- In relationship to: at ease with my peers.
- As well as; in favorable comparison to: She could sing with the best of them.
- According to the experience or practice of: With me, it is a question of priorities.
- Used as a function word to indicate close association: With the advent of the rockets, the Space Age began.
Origin of withMiddle English with, against, from from Old English; see wi- in Indo-European roots.
Usage Note: When the subject of a sentence is followed by a noun or noun phrase introduced by with rather than and, the verb remains singular: The governor, with his aides, is expected to attend the fair. See Usage Note at and.
- He picked a fight with the class bully.
- In the company of; alongside, along side of; close to; near to.
- He went with his friends.
- In addition to; as an accessory to.
- She owns a motorcycle with a sidecar.
- Used to indicate simultaneous happening, or immediate succession or consequence.
- In support of.
- We are with you all the way.
- c1388, Geoffrey Chaucer, The Legend of Good Women, Balade, 266
- Ysiphile, betrayed with Jasoun, / Maketh of your trouthe neyther boost ne soun;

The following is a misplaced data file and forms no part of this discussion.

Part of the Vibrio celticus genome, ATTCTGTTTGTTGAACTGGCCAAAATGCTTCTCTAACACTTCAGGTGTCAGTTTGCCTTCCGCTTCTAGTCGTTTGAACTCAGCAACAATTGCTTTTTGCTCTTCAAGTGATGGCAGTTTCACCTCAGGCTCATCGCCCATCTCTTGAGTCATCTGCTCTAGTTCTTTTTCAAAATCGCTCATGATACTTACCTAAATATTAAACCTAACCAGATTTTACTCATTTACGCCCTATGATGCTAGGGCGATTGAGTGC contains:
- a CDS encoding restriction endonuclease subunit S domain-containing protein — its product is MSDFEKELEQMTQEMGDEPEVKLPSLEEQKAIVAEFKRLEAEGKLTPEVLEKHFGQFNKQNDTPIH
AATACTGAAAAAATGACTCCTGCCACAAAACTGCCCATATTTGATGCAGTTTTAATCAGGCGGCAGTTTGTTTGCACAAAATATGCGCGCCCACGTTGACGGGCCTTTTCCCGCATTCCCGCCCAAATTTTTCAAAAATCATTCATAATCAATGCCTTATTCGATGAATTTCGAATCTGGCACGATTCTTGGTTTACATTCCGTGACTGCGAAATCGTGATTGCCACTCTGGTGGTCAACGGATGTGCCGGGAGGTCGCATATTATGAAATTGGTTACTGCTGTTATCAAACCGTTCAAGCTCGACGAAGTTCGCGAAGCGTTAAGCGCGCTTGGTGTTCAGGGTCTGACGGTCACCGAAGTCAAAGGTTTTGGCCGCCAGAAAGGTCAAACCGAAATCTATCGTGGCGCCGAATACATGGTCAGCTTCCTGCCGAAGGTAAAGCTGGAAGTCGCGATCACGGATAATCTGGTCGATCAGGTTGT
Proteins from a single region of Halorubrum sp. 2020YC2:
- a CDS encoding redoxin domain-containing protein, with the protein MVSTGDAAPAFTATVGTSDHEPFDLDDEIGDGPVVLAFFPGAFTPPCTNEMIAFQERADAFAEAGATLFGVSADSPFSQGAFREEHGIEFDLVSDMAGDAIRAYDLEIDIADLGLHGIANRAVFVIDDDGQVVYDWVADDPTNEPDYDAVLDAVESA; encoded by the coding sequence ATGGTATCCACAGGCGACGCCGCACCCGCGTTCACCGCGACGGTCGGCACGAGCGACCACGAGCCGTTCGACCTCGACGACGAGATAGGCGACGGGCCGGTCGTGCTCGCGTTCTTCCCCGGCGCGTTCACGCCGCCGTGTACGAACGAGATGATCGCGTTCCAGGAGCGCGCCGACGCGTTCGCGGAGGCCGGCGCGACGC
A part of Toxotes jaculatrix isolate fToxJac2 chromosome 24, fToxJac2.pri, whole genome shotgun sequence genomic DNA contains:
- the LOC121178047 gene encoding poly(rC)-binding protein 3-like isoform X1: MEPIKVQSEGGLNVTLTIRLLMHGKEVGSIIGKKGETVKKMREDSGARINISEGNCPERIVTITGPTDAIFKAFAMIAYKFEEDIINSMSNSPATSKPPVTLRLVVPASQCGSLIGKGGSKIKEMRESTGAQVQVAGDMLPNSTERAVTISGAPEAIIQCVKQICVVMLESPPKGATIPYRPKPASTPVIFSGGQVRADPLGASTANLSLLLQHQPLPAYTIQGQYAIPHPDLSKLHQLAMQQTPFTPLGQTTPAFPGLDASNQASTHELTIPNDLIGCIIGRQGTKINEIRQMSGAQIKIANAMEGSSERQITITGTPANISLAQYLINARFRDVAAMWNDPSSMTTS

- 1610, William Shakespeare, The Winter's Tale, Act V, V-ii
- He was torn to / pieces with a bear:
- 1669, Nathaniel Morton, New England's Memorial
- He was sick and lame of the scurvy, so as he could but lie in the cabin-door, and give direction, and, it should seem, was badly assisted either with mate or mariners
- slain with robbers
- As an instrument; by means of.
- cut with a knife
- Having, owning.
- (Midwestern US) along, together with others/group etc.
- Do you want to come with?
From Middle English with, from Old English wiÃ¾ (“against, opposite, toward"), a shortened form of wiÃ¾er, from Proto-Germanic *wiÃ¾r- (“against"), from Proto-Indo-European *wi-tero- (“more apart"); from Proto-Indo-European *wi (“separation"). Cognate with German wider (“against") and wieder (“again"), Dutch weer (“again"), Danish ved (“by, near, with"), Swedish vid (“by, next to, with"). In Middle English, the word shifted to denote association rather than opposition, displacing Middle English mid (“with"), from Old English mid (“with"), which is cognate to Old-Frisian mith (“with"), Modern Frisian mei (“with"), Dutch met (“with") and German mit (“with").
- Alternative form of withe.